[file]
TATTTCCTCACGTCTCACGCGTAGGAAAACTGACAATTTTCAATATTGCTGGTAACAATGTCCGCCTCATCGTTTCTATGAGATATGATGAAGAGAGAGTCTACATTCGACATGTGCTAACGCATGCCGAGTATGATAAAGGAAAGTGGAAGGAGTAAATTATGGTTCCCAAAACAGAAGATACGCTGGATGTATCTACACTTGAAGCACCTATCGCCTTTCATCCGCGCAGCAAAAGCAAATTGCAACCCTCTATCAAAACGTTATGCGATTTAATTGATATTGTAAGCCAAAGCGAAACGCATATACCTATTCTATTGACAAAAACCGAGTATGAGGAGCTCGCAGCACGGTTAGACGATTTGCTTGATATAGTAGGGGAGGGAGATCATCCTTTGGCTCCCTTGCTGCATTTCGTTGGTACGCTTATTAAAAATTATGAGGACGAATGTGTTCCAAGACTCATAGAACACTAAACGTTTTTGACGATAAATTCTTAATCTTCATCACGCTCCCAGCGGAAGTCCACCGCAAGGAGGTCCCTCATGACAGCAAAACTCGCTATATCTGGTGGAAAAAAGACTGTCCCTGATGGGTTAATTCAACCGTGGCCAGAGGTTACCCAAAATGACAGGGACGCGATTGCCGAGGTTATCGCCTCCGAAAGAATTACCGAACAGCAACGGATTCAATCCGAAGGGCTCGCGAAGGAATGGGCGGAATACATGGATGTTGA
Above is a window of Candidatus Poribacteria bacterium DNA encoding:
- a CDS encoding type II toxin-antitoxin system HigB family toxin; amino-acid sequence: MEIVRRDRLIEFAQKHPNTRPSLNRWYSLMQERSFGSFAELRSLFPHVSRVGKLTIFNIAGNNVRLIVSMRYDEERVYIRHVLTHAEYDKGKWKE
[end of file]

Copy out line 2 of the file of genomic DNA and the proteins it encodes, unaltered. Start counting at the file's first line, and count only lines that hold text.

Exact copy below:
Above is a window of Candidatus Poribacteria bacterium DNA encoding: